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Aboriginals: Treaties & Relations
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Pionniers et Immigrants
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Photograph: First official Canadian Citizenship ceremony at the Supreme Court building, 1947 - NAC/ANC PA-129262
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1931 - 1982: Toward Renewal and Patriation

With the passage of the Statute of Westminster, Canada ceased to be a colony of Britain: She was a proper country in her own right. In the next 50 years the balance of power between provinces and federal governments changed a little, but not much. By the end of the 1970s, a major movement in Canadian constitutional history was to patriate the Constitution home. There were also requests from Québec after the Quiet Revolution for a renewal of Confederation.

Topics in this section:

The Statute of Westminster, 1931
Changes in Federal and Provincial Powers
Ottawa's Political and Financial Clout
Newfoundland Enters Confederation
The Supreme Court is Finally Supreme
Renewing the Constitution
Other Interesting or Important Documents

The Statute of Westminster, 1931
The Statute of Westminster was the logical end of years of change and negotiation between Britain and her Dominions (Australia, Canada, New Zealand, South Africa and Newfoundland). It made several key provisions:

  • British parliament could no longer nullify laws in the Dominions.

  • Dominions could make their own extra-territorial laws.

  • British law no longer applied to the Dominions.

Although Canada had already acted on her own in the past, the Statute of Westminster formally put external affairs under the authority of the federal government. Thus, when World War II began in 1939, Canada did not automatically go to war with Britain. As an independent nation, Canada declared war six days after the British.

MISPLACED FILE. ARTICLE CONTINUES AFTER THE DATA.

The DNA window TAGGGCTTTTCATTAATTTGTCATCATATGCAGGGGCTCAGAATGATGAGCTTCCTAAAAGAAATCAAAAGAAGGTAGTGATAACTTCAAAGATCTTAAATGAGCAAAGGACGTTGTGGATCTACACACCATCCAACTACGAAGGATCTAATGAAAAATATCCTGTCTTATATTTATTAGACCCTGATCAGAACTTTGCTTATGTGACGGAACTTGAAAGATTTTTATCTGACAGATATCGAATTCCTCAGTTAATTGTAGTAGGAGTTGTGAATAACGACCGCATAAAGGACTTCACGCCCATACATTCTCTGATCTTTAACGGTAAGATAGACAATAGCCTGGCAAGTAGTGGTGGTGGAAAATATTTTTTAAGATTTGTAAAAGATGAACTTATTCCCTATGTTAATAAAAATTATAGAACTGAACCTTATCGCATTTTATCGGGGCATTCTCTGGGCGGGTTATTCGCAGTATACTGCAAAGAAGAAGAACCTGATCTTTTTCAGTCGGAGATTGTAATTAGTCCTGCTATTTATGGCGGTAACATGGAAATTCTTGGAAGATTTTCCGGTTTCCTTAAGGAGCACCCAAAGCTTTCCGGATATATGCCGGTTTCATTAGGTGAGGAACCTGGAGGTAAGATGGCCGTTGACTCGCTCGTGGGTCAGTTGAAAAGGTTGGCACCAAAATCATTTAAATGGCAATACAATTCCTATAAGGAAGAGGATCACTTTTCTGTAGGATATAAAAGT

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Statute of Westminster, 1931
(Courtesy of Department of Justice, Canada)

READ the summary
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Photograph: Strikers from unemployment relief camps en route to Eastern Canada during "March on Ottawa", 1935 - NAC/ANC C-029399
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Changes in Federal and Provincial Powers
The division of powers between the provinces and the federal government was only formally changed three times before 1982. The Great Depression showed that the provinces could not cope with major economic and social crises alone or equally. In particular, weaker provinces fared worse than larger provinces like Ontario, which had more resources.

Many called for unemployment insurance and other measures to protect individuals from economic extremes. In the middle of the Depression, this was impossible because governments had too little money. However, with the increasing prosperity and plummeting unemployment rate of World War II and after, these measures became possible.

The federal government negotiated the responsibility of administering unemployment and pension plans for most of the country.

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Constitution Act, 1940 (Formerly British North America Act, 1940)
(Gives Parliament the power to make laws on unemployment insurance.)
(Courtesy of Department of Justice, Canada)

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British North America Act, 1951
(Gives Parliament power over old age pensions.)
(Courtesy of Department of Justice, Canada)

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British North America Act, 1964
(Parliament's power over pensions extended to supplementary benefits.)
(Courtesy of Department of Justice, Canada)

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Ottawa's Political and Financial Clout
Ottawa had other ways to influence the balance of power between itself and the provinces. The first opportunity happened during World War II, which required a strong centralized effort. Prime Minister Mackenzie King took advantage of strong public opinion in favour of his actions to strengthen the federal government's powers at the expense of the provinces. That the government managed the war and its aftermath well only increased his popularity and power.

The second method the federal government has used to influence the provinces was to use its financial resources to promote programs in the provinces.

The most significant example is in the provision of universal health insurance in Canada. The provinces control the health system within their provinces, but the federal government can use its spending powers to provide payments to provinces that follow the principles established by the 1964 Royal Commission on Health Services and embodied first in the Medical Care Act of 1966 and then in the Canada Health Act, 1985. In recent years, however, provinces have criticized the federal government for failing to pay its share of health costs. Federal payments in the mid-1970s were amounted for 50% of health care; by 2002 they had fallen near to around 15%.